All you need to know about the Small Business, Enterprise and Employment Act 2015

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The Small Business, Enterprise and Employment Act (SBEEA) 2015 has been introduced to help small business boom in the UK. The future of the UK economy is dependent on the start-up and survival of business and the act introduced in June 2015 and granted royal Assent on 26th March 2015, should help small businesses develop and compete on a level playing field. The act aims to improve access to finance, reduce regulation and red tape and enable businesses to tender for and win contracts.

Small businesses are advised to review the act in order to understand any implications for their own business, whether that might be reporting differently or taking advantage of the opportunities the act makes available. Here is an overview of the main points –

More routes to finance

The act aims to help SME’s access finance by increasing the quantity of sources, giving businesses more options when deciding how to fund their business growth. Banks will also report on the number of businesses they refuse loans to and are tasked to help business achieve their goals by proactively passing on business details to alternative leaders (with the permission of the business owner).

In addition, the new cheque imaging service will help businesses access their funds by streamlining the cheque clearing process enabling businesses to access their capital quicker.

Review of regulation

Cutting the red tape that makes small business operation difficult is also targeted. In order to make entrepreneurship easier, there will be regular reviews of processes and a promise to cut out any processes that make profitable business prohibitive for SME’s.

Access to the public sector

Opening up the tender process for public sector contracts to SME’s, by removing barriers to make it easier to compete on a level playing field. Provisions include a reporting process where restrictive measures can be highlighted, in order for these to be reviewed to ensure they are effective otherwise they are eliminated.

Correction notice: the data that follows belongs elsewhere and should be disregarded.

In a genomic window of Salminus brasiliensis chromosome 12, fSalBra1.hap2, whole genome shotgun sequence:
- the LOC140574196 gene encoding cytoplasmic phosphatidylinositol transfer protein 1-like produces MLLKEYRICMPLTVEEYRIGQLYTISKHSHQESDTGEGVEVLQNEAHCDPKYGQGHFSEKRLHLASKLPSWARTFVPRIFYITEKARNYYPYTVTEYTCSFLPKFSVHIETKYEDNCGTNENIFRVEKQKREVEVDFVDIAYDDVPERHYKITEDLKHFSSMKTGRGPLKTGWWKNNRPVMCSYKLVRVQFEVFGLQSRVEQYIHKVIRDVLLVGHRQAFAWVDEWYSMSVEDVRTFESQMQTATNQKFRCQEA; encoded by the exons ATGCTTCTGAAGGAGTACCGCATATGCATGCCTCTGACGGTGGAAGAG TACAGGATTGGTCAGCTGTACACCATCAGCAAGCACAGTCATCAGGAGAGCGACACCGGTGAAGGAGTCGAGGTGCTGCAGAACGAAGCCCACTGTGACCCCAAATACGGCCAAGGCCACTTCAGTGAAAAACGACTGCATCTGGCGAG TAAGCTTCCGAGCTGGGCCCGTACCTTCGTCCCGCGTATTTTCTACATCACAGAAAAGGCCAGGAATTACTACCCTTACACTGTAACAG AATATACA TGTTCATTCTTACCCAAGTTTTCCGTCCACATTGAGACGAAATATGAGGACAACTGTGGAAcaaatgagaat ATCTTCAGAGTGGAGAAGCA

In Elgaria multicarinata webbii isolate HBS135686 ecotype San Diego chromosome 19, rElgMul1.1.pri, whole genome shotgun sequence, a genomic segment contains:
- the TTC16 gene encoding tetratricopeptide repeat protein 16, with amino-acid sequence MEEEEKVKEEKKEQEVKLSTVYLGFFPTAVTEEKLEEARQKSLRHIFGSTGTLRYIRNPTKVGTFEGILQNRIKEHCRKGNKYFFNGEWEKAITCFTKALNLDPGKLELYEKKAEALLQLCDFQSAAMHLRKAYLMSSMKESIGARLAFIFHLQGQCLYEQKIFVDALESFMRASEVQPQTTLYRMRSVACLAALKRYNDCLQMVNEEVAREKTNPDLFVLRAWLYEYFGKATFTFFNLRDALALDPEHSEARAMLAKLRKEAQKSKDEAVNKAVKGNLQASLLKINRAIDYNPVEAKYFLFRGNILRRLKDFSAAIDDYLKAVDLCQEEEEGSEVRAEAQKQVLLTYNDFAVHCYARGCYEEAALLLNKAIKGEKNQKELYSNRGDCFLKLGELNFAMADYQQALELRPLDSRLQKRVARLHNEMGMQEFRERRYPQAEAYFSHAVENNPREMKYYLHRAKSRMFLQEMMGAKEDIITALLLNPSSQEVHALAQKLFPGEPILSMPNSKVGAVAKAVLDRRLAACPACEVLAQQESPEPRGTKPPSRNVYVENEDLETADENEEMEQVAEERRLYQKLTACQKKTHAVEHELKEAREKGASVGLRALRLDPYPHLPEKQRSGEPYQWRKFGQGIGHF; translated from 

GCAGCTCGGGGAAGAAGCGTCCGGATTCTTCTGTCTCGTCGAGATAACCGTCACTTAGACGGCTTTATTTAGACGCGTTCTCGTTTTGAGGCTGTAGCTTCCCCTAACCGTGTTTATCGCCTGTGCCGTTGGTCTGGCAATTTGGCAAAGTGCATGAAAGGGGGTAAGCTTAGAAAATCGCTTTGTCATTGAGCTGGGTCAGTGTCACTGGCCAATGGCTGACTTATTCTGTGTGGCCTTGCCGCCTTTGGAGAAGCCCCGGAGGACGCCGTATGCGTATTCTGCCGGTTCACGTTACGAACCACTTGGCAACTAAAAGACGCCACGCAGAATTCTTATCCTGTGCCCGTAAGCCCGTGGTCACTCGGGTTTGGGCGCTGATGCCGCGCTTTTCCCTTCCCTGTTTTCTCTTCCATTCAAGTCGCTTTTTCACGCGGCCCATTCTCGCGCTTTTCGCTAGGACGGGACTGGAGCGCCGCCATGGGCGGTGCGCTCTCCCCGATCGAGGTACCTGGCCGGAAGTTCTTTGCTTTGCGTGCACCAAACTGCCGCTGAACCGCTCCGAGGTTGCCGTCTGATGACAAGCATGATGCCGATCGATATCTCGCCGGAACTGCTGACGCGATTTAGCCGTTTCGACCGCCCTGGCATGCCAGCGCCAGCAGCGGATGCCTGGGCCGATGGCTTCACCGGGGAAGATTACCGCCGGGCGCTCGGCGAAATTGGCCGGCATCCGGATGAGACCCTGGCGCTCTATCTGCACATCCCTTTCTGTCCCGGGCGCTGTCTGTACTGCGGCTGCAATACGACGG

The Pubs Code Adjudicator and the Pubs Code

SME’s tied into large pub chains are to receive support, which will make the balance of power more equal and enable sole trader landlords to grow their business profitability.

Coordinated childcare

Changes here include the reduction of paperwork for child care providers making it easier to accept children under the age of 3, register multiple addresses and sharing of information between departments such as HRMS and DWP so that entitlement to funding can be established easier.

Tracking students in to employment

Students leaving education to enter the labour market will be tracked, in order to show schools ability to prepare students for working life.

Making transparent

Increasing transparency in business ownership is set to combat instances of illegal or cohesive practices that make true competition difficult. Businesses will be required to declare all persons with significant control over it. Significant control is to be defined, however a general consensus would be anybody with over25% stake in the running of the business.

Reducing complexities when filing company accounts

Complex procedures for filling company accounts are to be removed, reducing the paper work in order for business managers to make more time to focus on their core business.

Directors’ disqualification

Courts can take a broader view on actions that may lead to disqualification as a company director. The provision will allow courts to consider actions from other countries, and will make it quicker and easier to disqualify individuals from directorships in the future.

Insolvency

The act will make the process of becoming insolvent much clearer and easier for those that need. A professional body for insolvency practitioners including regulations for them to adhere to are also being introduced.

Flexible employment

Banning exclusivity clauses in zero hours contracts will allow workers the flexibility to work with a number of different employers in situations where their hours are not guaranteed. Rather than outlawing zero hour contracts, this provision is set to make them fair for those providers and workers who benefit from the flexibility they offer.

Avoidance of paying the national minimum wage will be costly, as the penalty for not paying this minimum will be calculated on a per employee basis, therefore significantly increasing the financial risk if caught.

 


The content in this article is intended to provide a general guide to the subject matter, and does not constitute legal advice. Contact us for specific advice about your circumstances.

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